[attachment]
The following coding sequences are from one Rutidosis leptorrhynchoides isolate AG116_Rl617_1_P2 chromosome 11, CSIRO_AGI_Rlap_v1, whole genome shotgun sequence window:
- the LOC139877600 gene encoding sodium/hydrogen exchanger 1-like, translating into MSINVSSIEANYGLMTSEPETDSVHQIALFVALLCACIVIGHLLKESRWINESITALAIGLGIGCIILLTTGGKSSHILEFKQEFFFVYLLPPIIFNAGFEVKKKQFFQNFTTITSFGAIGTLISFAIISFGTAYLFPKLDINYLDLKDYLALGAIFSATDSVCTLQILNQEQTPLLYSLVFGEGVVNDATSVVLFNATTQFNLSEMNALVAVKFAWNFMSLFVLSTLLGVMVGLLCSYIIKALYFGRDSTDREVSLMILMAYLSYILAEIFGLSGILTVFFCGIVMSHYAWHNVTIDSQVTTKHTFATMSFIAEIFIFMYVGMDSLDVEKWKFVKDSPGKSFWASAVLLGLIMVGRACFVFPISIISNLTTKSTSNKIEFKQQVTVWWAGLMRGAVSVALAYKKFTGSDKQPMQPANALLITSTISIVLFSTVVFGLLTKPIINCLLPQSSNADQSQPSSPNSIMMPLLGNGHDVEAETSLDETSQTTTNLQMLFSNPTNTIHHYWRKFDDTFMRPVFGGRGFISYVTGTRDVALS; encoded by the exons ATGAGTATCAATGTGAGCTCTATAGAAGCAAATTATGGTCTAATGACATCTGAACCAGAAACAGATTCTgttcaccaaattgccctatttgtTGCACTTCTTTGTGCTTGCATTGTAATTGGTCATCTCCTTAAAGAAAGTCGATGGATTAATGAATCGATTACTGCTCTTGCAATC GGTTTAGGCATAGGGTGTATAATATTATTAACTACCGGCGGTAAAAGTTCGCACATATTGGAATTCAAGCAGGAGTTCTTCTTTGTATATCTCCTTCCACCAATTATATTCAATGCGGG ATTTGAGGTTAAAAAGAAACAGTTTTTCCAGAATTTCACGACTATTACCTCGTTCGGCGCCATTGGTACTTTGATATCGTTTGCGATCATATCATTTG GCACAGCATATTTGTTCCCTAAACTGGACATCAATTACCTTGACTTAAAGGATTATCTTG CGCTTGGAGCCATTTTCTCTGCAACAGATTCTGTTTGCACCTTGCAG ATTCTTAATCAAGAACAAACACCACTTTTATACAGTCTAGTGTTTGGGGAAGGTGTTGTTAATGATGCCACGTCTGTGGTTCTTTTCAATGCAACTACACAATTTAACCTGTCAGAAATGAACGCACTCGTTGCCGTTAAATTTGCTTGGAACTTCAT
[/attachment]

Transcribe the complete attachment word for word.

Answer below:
The following coding sequences are from one Rutidosis leptorrhynchoides isolate AG116_Rl617_1_P2 chromosome 11, CSIRO_AGI_Rlap_v1, whole genome shotgun sequence window:
- the LOC139877600 gene encoding sodium/hydrogen exchanger 1-like, translating into MSINVSSIEANYGLMTSEPETDSVHQIALFVALLCACIVIGHLLKESRWINESITALAIGLGIGCIILLTTGGKSSHILEFKQEFFFVYLLPPIIFNAGFEVKKKQFFQNFTTITSFGAIGTLISFAIISFGTAYLFPKLDINYLDLKDYLALGAIFSATDSVCTLQILNQEQTPLLYSLVFGEGVVNDATSVVLFNATTQFNLSEMNALVAVKFAWNFMSLFVLSTLLGVMVGLLCSYIIKALYFGRDSTDREVSLMILMAYLSYILAEIFGLSGILTVFFCGIVMSHYAWHNVTIDSQVTTKHTFATMSFIAEIFIFMYVGMDSLDVEKWKFVKDSPGKSFWASAVLLGLIMVGRACFVFPISIISNLTTKSTSNKIEFKQQVTVWWAGLMRGAVSVALAYKKFTGSDKQPMQPANALLITSTISIVLFSTVVFGLLTKPIINCLLPQSSNADQSQPSSPNSIMMPLLGNGHDVEAETSLDETSQTTTNLQMLFSNPTNTIHHYWRKFDDTFMRPVFGGRGFISYVTGTRDVALS; encoded by the exons ATGAGTATCAATGTGAGCTCTATAGAAGCAAATTATGGTCTAATGACATCTGAACCAGAAACAGATTCTgttcaccaaattgccctatttgtTGCACTTCTTTGTGCTTGCATTGTAATTGGTCATCTCCTTAAAGAAAGTCGATGGATTAATGAATCGATTACTGCTCTTGCAATC GGTTTAGGCATAGGGTGTATAATATTATTAACTACCGGCGGTAAAAGTTCGCACATATTGGAATTCAAGCAGGAGTTCTTCTTTGTATATCTCCTTCCACCAATTATATTCAATGCGGG ATTTGAGGTTAAAAAGAAACAGTTTTTCCAGAATTTCACGACTATTACCTCGTTCGGCGCCATTGGTACTTTGATATCGTTTGCGATCATATCATTTG GCACAGCATATTTGTTCCCTAAACTGGACATCAATTACCTTGACTTAAAGGATTATCTTG CGCTTGGAGCCATTTTCTCTGCAACAGATTCTGTTTGCACCTTGCAG ATTCTTAATCAAGAACAAACACCACTTTTATACAGTCTAGTGTTTGGGGAAGGTGTTGTTAATGATGCCACGTCTGTGGTTCTTTTCAATGCAACTACACAATTTAACCTGTCAGAAATGAACGCACTCGTTGCCGTTAAATTTGCTTGGAACTTCAT